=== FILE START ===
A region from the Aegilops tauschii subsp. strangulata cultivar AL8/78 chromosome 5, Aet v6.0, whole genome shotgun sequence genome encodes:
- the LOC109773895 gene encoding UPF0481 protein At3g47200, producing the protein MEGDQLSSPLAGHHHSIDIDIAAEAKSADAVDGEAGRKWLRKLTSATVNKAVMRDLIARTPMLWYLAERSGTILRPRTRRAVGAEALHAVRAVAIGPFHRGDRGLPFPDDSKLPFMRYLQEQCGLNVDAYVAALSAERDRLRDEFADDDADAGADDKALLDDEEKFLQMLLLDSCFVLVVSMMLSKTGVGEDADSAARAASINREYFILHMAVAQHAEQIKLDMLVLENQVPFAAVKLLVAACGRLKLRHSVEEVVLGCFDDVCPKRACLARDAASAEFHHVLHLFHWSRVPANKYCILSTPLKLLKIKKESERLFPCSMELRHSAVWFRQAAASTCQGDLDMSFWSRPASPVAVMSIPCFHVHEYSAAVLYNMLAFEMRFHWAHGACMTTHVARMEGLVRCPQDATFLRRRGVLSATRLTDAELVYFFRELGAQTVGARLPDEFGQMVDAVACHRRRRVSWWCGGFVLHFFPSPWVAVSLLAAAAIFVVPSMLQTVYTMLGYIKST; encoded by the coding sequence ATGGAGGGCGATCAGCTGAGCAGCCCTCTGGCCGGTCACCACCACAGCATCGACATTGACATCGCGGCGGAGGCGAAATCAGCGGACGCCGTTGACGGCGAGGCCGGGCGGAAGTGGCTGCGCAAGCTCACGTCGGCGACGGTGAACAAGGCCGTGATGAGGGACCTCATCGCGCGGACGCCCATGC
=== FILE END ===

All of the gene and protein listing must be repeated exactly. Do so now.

A region from the Aegilops tauschii subsp. strangulata cultivar AL8/78 chromosome 5, Aet v6.0, whole genome shotgun sequence genome encodes:
- the LOC109773895 gene encoding UPF0481 protein At3g47200, producing the protein MEGDQLSSPLAGHHHSIDIDIAAEAKSADAVDGEAGRKWLRKLTSATVNKAVMRDLIARTPMLWYLAERSGTILRPRTRRAVGAEALHAVRAVAIGPFHRGDRGLPFPDDSKLPFMRYLQEQCGLNVDAYVAALSAERDRLRDEFADDDADAGADDKALLDDEEKFLQMLLLDSCFVLVVSMMLSKTGVGEDADSAARAASINREYFILHMAVAQHAEQIKLDMLVLENQVPFAAVKLLVAACGRLKLRHSVEEVVLGCFDDVCPKRACLARDAASAEFHHVLHLFHWSRVPANKYCILSTPLKLLKIKKESERLFPCSMELRHSAVWFRQAAASTCQGDLDMSFWSRPASPVAVMSIPCFHVHEYSAAVLYNMLAFEMRFHWAHGACMTTHVARMEGLVRCPQDATFLRRRGVLSATRLTDAELVYFFRELGAQTVGARLPDEFGQMVDAVACHRRRRVSWWCGGFVLHFFPSPWVAVSLLAAAAIFVVPSMLQTVYTMLGYIKST; encoded by the coding sequence ATGGAGGGCGATCAGCTGAGCAGCCCTCTGGCCGGTCACCACCACAGCATCGACATTGACATCGCGGCGGAGGCGAAATCAGCGGACGCCGTTGACGGCGAGGCCGGGCGGAAGTGGCTGCGCAAGCTCACGTCGGCGACGGTGAACAAGGCCGTGATGAGGGACCTCATCGCGCGGACGCCCATGC